Once again, the argument of "adult only flights" has raised its ugly head again. Of course, we've discussed this before, but now, according to a recent Daily Mail article, travel journalist Dave Richardson is urging major players such as British Airways, Virgin Atlantic and Emirates to create an adults only section of the main long haul travel routes.
Should children be segregated from business and first class passengers, or even normal cattle class members, and have their own section (or perhaps even level) of the plane? Or is this taking segregation to the extreme? Does that mean we can also create a section for those with nasty body odour, smelly breath, or a tendency to snore, or even those carrying excess body weight?
Business class passengers as we know, do traditionally travel for business, and generally a large proportion of their time aboard a long haul flight may be taken up actually 'working' or sleeping to be in a fit shape for a business meeting. We all know how hard it is to work or even sleep surrounded by energetic little 'hips'? So do business and first class passengers actually have the right to have a 'quiet zone' just because they, or their company or even their frequent flyers scheme, have paid a little bit extra? Admittedly, It is somewhat unusual to see a 6 month old child in first or business class, but then, if mum or dad want to travel at the front of the plane, then who are we to stop them?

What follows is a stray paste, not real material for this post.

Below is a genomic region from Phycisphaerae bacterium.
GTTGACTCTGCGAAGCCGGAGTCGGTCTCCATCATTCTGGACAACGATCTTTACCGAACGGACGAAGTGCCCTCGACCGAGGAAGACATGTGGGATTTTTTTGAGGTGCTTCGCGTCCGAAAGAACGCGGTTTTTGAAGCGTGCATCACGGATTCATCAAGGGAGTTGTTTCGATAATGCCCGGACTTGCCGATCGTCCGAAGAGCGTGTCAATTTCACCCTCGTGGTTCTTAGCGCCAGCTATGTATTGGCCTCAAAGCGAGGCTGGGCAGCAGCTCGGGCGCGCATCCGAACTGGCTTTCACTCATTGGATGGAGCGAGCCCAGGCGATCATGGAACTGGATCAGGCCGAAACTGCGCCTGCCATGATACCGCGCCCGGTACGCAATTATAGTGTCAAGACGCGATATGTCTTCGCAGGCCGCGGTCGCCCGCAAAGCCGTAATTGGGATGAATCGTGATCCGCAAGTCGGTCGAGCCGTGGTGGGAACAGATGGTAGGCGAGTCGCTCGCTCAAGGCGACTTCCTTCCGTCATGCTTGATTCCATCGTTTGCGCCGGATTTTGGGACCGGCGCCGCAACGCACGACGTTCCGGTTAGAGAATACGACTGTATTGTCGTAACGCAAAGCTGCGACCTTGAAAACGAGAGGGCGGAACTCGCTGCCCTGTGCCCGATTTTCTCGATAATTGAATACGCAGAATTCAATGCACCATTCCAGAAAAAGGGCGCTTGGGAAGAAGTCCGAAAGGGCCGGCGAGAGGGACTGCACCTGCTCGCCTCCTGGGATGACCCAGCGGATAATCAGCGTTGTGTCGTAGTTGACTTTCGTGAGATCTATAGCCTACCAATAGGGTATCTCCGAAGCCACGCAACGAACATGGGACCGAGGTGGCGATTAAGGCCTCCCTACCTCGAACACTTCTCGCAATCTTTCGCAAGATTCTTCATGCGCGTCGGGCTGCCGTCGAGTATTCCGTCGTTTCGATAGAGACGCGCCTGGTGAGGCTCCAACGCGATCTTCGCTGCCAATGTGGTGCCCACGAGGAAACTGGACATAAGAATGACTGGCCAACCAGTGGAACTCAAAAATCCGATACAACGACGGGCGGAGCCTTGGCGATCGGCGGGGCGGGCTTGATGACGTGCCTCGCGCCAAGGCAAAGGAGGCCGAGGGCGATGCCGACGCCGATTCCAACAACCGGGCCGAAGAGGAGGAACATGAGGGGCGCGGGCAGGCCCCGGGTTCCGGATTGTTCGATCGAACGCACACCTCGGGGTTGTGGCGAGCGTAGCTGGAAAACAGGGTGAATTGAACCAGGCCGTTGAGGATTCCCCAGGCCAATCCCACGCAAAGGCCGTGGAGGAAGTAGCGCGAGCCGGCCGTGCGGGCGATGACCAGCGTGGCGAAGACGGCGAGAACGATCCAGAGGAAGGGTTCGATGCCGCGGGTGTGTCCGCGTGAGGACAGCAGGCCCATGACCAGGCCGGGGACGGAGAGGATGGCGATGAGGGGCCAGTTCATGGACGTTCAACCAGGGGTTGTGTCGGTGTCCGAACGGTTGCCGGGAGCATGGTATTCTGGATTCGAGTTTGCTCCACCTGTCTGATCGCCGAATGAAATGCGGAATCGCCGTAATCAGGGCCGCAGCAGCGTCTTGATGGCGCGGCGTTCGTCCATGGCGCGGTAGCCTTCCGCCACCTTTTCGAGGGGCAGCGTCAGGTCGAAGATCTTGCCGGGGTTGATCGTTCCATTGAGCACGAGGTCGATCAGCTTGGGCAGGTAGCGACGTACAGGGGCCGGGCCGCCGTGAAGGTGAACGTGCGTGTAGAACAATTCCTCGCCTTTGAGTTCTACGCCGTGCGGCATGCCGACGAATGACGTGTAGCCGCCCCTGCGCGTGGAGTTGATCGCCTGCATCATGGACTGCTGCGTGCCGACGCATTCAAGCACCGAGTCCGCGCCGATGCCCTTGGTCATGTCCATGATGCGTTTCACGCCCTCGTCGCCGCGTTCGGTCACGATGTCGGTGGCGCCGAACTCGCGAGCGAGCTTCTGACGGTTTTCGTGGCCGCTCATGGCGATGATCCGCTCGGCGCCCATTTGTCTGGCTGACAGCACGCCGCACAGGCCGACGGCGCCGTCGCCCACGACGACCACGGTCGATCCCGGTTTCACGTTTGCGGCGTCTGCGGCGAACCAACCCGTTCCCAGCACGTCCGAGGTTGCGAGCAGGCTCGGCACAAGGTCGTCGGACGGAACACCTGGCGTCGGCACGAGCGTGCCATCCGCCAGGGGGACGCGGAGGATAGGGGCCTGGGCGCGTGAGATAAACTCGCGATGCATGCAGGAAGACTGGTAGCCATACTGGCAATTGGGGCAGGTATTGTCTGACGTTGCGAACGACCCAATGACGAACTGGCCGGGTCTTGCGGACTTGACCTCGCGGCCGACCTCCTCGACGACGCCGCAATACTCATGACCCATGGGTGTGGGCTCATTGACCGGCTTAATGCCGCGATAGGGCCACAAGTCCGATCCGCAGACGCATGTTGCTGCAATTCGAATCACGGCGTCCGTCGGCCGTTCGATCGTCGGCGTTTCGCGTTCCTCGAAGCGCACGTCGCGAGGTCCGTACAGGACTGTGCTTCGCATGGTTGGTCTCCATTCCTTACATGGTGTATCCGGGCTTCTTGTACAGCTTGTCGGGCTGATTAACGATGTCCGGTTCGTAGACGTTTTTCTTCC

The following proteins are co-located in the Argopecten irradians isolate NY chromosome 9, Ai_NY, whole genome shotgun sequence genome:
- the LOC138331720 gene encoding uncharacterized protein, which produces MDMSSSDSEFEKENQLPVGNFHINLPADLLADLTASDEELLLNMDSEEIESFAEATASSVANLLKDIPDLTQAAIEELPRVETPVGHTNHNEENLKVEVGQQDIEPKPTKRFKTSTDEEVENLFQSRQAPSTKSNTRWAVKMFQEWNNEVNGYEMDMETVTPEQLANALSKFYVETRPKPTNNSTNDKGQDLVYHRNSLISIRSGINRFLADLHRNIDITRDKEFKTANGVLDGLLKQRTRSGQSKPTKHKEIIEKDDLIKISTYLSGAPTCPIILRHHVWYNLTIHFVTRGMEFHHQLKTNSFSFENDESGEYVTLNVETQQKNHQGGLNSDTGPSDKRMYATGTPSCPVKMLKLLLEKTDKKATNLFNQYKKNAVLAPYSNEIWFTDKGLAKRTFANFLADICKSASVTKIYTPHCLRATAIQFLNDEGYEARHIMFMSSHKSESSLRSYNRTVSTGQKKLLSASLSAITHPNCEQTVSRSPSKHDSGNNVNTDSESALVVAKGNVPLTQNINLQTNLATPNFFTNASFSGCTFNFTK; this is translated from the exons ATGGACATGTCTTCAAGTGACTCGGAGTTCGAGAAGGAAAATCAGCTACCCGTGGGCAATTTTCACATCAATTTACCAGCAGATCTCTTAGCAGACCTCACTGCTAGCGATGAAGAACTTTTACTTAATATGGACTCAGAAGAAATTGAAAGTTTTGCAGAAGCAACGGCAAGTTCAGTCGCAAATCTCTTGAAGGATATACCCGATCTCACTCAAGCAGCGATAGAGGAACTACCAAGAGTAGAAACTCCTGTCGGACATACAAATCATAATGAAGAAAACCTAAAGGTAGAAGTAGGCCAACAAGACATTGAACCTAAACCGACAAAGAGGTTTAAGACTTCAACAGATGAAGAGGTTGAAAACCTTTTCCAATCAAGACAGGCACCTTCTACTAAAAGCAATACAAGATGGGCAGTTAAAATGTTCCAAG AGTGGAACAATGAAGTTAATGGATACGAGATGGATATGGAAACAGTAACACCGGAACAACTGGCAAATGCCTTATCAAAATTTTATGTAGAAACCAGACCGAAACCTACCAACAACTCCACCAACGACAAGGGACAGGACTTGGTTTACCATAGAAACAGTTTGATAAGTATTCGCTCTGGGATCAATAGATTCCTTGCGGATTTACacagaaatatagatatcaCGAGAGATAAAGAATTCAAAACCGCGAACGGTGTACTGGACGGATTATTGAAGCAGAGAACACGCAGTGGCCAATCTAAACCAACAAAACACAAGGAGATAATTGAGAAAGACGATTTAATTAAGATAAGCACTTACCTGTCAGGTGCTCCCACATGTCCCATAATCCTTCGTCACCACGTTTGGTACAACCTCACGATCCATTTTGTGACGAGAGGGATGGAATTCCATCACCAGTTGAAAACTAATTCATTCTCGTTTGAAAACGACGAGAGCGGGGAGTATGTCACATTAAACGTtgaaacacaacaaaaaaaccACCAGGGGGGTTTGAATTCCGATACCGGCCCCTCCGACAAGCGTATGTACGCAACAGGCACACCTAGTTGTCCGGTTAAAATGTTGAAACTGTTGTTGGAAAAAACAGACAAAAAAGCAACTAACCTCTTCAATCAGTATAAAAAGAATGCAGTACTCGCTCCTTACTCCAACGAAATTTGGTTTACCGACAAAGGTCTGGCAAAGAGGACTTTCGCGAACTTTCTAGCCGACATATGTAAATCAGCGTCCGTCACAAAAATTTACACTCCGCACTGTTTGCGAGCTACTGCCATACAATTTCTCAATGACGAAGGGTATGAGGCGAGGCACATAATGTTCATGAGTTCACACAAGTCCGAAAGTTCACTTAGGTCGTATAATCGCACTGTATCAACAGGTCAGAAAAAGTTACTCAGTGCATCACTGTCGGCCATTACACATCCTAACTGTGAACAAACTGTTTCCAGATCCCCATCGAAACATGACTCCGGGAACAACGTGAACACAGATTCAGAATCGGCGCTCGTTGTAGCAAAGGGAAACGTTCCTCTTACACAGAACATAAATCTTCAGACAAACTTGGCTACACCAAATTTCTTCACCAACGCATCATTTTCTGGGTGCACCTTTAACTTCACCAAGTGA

Many people on long haul flights are plugged into ipods, absorbed in a film, or just snoozing, and even have the choice of using ear plugs should they really want to. Therefore its possible to block out any noise should you wish to. We all have the right to travel, and families are spread so far apart these days, travelling is just a normal part of life.
And are all kids really feral on flights? Some are rather good and sitting watching a few good kids flicks for several hours.
Most airlines have failed to comment, or believe segregation of passengers on an aircraft is a bad idea. Airlines rely on the family traveller especially during peak season, and some airlines, such as Air New Zealand have gone one step further and introduced the Sky Couch, which has been designed particularly for families in mind. Have a read of our Sky Couch post to learn more about it.
So, the argument continues to crops up, and once again it seems that those kids only sections on planes are still only a dream for some. Its a tricky question - on one hand, a ball bit, a kids cinema, and a nanny at the back of the plane would be wonderful, but on the other hand, would we, as parents end up paying a premium to use these facilities? Is it all really worth it?
What do you think?